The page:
Among the work they have contributed to in the past is a project to establish a national digital health information system in the country. The Ministry of Health in the country decided to use DHIS2, which was developed by Professor Jørn Braa and his group at the Department of Informatics in the 1990s. The fact that the health register has become digital makes it easier to get an overview of the population's health status. In Myanmar, it has until recently been paper-based.

Used to be a role model

Knut Staring is a senior engineer at the Department of Informatics and has also worked extensively with this project. The coup has also given rise to the subsequent strike and the boycott CDM, which many with key roles in society support. It can also have consequences for public health in the country, he says. Attempts have also been made to use this system in the roll-out of COVID-19 vaccines before the coup came. The situation now is that many doctors and other government employees have not shown up for work. It was not the intention that the system should stop being used after the pilot period, he says.

Staring says that the country previously had an excellent education system, but this suffered a setback after the previous military coup.

In the 50's, wealthy people from neighboring countries sent their children to Yangon to get an education. At that time, the military managed to destroy one of the best education systems in Asia. One of the first things they did was blow up the student community, he says.

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Yangon, Myanmar Photo: ShutterStock/Alvaro Candia

Strengthening the investment

The plan is to strengthen the focus on cooperation through the new funding from Norad with activities that will improve Myanmar's health system and contribute to a fairer health service. Among other things, between ethnic groups and urban and rural areas, says Bjertness. It is important not to give up now that there is unrest and disorder, but we must support our colleagues in Myanmar, he says.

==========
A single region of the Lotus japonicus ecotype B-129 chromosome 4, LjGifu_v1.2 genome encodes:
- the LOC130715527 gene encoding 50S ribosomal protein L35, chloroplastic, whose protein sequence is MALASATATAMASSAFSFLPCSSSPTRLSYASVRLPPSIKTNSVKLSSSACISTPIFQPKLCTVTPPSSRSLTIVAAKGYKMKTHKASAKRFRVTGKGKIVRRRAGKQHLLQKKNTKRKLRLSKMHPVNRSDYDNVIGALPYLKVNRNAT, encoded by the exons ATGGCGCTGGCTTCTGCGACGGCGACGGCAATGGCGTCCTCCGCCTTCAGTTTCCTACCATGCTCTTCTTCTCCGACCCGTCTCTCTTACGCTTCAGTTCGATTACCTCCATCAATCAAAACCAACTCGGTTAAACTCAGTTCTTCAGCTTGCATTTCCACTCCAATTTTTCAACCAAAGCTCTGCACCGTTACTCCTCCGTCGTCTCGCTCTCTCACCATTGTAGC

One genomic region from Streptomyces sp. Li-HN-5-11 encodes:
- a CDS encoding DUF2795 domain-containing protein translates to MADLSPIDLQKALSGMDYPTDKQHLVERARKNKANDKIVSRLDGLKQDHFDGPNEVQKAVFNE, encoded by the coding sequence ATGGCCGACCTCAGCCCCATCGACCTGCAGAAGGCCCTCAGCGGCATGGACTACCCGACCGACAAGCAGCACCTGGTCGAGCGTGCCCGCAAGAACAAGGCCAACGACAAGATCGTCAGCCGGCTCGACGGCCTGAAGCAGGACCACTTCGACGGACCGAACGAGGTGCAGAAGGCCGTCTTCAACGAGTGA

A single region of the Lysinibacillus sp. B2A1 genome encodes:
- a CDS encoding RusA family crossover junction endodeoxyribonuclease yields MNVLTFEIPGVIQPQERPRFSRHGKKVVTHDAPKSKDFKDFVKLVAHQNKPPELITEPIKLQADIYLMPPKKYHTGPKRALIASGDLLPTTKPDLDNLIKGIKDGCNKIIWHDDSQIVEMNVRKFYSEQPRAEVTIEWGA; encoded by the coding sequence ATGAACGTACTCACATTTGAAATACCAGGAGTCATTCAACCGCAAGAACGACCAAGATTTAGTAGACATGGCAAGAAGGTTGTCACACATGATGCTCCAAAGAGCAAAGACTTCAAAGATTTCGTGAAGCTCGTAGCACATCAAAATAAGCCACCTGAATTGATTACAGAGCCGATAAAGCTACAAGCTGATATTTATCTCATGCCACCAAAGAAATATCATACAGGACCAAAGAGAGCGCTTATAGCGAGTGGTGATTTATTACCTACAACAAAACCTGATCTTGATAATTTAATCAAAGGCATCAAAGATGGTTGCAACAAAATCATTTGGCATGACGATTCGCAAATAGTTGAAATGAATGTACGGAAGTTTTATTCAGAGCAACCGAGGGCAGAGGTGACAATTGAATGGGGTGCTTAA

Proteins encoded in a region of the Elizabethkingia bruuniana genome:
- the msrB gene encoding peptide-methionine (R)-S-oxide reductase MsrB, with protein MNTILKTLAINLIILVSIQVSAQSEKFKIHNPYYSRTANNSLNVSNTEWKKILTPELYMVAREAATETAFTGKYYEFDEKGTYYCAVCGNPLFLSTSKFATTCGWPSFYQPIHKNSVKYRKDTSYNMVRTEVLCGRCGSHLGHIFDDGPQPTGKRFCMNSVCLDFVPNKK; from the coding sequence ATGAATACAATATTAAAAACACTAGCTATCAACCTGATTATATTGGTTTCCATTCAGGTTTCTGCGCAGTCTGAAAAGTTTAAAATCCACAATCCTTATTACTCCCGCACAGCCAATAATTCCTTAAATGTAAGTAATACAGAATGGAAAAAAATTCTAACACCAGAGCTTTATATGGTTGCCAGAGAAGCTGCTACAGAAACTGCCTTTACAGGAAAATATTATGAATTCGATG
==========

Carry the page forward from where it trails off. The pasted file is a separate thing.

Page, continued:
More uncertainty

Hannah Cooper is the SAIH (Student and Academic International Aid Fund) program advisor for Myanmar. The organization collaborates with four partner organizations spread across the country. Three of them are non-governmental higher education institutions in ethnic states, while one is an interest group. She says that people they have been in contact with have been optimistic about the future and felt that the country has moved in the right direction going forward - until now.

Cooper says that those in the country she has spoken to feel that they are now "back to the old days," before the country began its democratic development process. Myanmar was previously ruled by a military regime for half a century, from 1962 until the beginning of the reform process in 2011.

The interest group SAIH collaborates with Colors Rainbow, an LGBT group that works to improve the attitudes and living conditions of the country's queer population. Myanmar still has conservative legislation in this area, but things were changing, Cooper believes. Colors Rainbow, among other things, engages in attitude work in the higher education sector. Sex between same sex people is criminalized by law, but attitudes are changing. A survey conducted in 2020 showed that the attitudes of the population were changing, she says to Uniforum.

This is a direct translation of the UniForum article, Usikker framtid for UiOs prosjekter i Myanmar.

Published Mar. 11, 2021 9:26 AM - Last modified May 16, 2021 12:36 PM